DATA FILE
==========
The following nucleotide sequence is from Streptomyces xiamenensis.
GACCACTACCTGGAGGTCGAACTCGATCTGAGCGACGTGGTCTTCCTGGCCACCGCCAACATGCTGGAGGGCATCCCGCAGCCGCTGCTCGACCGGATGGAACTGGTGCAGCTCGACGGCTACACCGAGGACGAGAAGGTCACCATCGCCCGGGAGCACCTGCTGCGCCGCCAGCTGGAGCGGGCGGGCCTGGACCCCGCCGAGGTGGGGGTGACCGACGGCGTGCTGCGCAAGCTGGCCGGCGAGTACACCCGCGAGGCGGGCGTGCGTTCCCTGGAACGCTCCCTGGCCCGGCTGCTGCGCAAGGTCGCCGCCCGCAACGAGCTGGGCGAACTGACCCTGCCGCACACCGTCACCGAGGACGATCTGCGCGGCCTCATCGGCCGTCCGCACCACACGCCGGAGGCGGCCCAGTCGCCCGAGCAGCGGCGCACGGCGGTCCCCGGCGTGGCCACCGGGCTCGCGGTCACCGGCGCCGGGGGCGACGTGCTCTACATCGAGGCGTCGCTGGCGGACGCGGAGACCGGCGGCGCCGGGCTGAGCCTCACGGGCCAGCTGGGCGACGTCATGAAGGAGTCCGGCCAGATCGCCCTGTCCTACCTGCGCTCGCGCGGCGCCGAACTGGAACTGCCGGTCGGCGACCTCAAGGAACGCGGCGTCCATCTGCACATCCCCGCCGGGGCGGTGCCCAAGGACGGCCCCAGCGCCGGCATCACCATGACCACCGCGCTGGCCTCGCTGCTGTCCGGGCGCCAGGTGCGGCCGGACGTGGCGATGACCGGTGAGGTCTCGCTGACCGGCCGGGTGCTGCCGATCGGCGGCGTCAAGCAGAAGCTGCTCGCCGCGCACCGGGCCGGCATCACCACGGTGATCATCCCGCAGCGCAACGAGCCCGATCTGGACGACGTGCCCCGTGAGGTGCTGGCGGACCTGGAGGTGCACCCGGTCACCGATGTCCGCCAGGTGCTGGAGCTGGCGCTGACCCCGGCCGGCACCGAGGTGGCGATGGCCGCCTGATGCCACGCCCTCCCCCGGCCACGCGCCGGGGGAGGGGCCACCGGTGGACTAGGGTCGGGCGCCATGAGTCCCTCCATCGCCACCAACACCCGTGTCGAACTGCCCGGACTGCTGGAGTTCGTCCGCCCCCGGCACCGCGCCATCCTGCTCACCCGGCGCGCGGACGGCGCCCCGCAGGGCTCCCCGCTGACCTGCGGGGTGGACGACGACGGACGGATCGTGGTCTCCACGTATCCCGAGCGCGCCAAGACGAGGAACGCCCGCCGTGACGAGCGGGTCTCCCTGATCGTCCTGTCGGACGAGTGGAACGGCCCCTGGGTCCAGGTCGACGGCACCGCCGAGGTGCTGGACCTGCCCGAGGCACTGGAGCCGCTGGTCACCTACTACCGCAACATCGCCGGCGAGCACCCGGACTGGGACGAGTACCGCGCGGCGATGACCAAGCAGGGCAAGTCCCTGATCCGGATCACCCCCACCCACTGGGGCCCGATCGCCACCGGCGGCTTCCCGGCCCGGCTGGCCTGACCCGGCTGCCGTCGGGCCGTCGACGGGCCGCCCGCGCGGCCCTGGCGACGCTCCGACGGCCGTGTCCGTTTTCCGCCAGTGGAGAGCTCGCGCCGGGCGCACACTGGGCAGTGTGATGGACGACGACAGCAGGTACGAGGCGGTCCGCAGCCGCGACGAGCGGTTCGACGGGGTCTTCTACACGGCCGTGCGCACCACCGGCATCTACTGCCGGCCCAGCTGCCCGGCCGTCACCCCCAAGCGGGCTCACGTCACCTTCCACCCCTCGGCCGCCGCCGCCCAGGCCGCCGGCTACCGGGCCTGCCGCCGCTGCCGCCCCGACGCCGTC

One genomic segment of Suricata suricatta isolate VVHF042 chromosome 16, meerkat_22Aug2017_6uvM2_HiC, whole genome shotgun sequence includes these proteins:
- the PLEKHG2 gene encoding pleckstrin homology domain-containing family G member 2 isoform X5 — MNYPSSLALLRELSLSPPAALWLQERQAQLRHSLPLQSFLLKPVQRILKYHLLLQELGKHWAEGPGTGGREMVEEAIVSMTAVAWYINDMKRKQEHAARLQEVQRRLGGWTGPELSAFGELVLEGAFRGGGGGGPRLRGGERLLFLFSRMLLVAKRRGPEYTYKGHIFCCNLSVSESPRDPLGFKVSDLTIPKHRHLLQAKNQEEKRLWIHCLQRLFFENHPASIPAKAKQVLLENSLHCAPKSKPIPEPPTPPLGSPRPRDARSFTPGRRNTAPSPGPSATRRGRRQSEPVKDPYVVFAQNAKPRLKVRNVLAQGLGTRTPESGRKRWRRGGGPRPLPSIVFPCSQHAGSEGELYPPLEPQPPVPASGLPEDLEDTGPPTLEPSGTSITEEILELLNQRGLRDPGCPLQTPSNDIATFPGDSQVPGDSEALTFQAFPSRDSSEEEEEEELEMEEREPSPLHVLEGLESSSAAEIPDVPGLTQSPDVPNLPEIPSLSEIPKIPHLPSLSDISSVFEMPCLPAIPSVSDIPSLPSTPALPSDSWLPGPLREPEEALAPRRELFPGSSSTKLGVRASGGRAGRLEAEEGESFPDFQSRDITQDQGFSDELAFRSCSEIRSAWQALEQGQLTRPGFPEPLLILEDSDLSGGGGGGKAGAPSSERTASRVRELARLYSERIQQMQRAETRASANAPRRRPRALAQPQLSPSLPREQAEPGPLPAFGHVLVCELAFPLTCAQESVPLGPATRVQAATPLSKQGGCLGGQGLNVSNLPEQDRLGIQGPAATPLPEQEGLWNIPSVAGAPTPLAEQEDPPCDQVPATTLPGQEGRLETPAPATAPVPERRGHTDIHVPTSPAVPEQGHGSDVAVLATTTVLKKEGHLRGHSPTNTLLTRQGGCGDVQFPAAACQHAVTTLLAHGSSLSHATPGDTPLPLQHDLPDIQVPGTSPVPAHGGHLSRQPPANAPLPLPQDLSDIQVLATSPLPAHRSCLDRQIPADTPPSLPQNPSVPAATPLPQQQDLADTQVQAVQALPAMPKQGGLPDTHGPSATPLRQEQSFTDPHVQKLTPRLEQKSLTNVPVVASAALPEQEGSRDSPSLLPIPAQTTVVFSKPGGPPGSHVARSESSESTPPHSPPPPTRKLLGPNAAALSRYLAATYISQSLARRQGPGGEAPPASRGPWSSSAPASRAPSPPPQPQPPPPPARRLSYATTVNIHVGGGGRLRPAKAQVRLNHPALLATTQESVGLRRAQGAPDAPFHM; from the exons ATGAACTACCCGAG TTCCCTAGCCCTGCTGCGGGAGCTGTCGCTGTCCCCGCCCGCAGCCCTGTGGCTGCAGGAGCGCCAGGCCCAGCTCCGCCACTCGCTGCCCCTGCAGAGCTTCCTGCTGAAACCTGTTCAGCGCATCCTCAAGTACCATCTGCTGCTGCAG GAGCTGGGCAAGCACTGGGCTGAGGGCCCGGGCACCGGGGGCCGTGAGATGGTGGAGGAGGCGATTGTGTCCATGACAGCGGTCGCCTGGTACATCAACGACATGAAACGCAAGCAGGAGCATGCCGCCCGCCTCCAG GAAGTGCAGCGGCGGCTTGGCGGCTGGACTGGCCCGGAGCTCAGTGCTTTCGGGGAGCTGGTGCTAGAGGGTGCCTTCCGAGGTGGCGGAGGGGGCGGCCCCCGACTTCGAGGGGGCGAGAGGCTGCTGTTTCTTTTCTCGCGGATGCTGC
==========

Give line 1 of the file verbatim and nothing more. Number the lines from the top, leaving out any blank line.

The following nucleotide sequence is from Streptomyces xiamenensis.